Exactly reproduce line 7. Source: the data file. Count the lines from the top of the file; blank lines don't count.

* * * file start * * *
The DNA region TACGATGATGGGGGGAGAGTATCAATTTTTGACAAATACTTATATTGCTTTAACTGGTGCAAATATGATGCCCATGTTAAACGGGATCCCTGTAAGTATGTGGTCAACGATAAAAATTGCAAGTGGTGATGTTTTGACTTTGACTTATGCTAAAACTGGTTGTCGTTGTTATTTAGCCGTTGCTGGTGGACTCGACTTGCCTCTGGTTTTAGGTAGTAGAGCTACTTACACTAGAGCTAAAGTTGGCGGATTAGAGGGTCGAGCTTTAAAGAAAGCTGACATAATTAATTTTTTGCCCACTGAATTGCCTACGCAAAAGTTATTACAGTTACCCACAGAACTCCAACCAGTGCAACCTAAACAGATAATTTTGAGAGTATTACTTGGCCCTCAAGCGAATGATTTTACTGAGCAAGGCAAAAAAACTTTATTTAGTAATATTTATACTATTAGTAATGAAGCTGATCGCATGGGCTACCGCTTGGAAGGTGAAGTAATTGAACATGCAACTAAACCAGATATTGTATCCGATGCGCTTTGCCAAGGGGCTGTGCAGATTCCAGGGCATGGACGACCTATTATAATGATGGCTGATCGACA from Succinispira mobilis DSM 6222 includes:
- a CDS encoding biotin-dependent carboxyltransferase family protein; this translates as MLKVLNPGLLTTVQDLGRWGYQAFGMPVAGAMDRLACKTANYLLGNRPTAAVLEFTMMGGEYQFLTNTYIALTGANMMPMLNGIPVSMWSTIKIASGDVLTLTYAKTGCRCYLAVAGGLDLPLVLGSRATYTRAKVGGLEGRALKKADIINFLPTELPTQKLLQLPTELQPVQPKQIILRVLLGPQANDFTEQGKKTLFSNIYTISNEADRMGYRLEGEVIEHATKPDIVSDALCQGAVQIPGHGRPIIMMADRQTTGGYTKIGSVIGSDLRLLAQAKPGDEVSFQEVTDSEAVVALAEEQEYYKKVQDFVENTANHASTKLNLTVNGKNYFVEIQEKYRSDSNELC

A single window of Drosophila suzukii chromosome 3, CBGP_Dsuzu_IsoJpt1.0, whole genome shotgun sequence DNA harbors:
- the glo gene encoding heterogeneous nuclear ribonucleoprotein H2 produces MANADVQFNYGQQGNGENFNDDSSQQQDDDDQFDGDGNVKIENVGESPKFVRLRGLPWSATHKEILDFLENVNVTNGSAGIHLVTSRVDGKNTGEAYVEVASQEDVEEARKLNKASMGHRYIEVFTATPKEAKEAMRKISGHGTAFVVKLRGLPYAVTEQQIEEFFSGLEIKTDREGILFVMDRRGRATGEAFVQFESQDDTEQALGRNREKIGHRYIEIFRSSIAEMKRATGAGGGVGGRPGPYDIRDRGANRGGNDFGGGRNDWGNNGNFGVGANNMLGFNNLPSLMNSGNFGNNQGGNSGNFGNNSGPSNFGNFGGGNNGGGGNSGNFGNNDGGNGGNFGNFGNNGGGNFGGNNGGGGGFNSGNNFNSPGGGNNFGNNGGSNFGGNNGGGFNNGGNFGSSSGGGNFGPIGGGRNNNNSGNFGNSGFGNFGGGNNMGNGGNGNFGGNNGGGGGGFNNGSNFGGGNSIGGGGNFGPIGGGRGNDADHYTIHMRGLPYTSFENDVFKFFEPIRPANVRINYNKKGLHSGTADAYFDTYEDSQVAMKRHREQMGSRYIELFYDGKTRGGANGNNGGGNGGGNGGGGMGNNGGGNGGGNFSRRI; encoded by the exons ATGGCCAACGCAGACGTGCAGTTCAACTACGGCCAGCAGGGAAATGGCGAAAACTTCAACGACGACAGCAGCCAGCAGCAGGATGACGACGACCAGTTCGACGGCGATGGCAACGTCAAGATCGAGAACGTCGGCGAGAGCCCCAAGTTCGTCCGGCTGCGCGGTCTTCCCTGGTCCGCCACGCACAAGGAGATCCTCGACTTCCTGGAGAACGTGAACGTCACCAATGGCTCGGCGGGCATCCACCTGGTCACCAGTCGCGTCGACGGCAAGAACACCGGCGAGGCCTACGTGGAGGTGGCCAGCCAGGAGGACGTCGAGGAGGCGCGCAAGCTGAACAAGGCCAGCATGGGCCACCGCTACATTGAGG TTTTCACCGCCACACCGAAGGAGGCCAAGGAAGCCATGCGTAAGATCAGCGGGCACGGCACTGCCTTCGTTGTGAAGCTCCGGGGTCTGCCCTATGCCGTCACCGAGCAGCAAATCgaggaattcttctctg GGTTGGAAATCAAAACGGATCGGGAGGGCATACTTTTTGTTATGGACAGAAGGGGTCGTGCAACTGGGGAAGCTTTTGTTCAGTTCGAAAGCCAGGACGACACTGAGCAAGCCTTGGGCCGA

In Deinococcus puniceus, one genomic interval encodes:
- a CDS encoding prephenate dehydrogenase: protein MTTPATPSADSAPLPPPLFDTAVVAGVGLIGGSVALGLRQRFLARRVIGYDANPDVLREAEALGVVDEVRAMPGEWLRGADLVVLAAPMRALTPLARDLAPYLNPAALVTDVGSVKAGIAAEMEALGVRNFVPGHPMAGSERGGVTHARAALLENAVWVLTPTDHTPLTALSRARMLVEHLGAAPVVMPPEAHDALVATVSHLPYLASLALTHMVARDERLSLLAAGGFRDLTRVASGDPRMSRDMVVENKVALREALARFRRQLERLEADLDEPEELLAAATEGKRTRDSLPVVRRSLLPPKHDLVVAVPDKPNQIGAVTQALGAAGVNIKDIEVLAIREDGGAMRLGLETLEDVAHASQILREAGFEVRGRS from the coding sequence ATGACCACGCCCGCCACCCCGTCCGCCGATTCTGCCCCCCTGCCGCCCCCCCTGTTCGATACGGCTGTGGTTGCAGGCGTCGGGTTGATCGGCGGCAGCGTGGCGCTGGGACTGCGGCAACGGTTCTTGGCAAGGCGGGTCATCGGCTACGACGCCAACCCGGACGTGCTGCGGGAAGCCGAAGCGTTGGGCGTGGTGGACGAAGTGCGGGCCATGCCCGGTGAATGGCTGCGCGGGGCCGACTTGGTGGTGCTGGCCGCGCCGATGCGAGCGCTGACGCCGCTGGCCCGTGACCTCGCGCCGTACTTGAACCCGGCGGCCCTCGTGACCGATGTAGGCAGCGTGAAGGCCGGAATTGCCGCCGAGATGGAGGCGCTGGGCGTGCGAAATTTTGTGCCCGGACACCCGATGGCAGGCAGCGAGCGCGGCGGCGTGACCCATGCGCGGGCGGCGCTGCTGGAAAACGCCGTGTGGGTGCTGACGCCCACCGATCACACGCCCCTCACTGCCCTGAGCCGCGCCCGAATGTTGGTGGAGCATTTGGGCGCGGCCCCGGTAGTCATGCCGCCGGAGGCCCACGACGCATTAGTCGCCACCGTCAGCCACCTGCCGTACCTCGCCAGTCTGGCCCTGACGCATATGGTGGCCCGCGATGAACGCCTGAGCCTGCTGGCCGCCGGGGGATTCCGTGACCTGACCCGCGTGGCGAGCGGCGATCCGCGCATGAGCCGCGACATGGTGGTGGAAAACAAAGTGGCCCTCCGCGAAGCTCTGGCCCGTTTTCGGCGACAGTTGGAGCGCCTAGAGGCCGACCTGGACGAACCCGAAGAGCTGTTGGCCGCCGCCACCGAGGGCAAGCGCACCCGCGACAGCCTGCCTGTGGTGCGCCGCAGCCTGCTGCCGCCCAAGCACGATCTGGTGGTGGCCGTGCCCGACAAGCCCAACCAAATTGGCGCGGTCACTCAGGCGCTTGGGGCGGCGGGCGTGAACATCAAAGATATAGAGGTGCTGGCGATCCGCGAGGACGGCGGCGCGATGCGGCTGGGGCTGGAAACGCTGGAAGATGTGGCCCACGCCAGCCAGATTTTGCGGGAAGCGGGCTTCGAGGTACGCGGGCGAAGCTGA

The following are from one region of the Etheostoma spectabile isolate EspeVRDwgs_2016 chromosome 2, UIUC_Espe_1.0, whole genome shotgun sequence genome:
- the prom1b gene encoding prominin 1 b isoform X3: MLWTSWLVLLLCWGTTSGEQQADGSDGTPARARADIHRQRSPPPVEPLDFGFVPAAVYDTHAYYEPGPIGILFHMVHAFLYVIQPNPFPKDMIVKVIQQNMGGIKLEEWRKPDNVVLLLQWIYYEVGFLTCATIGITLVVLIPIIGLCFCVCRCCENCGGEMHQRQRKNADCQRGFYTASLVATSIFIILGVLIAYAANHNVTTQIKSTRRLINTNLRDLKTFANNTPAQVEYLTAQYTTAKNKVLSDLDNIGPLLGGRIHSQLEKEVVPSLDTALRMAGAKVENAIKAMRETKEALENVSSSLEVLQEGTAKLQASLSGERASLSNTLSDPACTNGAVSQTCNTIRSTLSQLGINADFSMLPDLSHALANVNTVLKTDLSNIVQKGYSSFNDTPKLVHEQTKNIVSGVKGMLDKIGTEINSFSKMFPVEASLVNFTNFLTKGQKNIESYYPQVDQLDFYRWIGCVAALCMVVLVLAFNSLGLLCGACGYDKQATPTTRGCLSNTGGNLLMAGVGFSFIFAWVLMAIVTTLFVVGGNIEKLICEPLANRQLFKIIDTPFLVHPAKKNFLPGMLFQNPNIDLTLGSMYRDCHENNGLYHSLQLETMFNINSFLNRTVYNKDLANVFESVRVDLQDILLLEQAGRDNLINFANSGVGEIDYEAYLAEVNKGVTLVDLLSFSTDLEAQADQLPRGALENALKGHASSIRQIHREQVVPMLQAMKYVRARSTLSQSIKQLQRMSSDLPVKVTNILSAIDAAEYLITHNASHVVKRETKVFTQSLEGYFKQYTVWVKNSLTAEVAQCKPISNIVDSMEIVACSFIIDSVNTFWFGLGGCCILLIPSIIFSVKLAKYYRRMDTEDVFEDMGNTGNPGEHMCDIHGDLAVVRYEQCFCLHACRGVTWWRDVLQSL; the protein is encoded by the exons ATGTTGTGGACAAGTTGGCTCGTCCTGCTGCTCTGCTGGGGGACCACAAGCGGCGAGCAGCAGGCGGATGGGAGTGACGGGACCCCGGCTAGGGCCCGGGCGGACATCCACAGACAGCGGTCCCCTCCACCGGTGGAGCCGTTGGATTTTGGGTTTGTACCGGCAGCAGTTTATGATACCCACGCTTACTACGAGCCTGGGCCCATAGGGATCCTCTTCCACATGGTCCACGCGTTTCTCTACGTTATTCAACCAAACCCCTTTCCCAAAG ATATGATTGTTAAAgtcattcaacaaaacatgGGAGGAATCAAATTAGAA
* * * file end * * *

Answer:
The following are from one region of the Etheostoma spectabile isolate EspeVRDwgs_2016 chromosome 2, UIUC_Espe_1.0, whole genome shotgun sequence genome: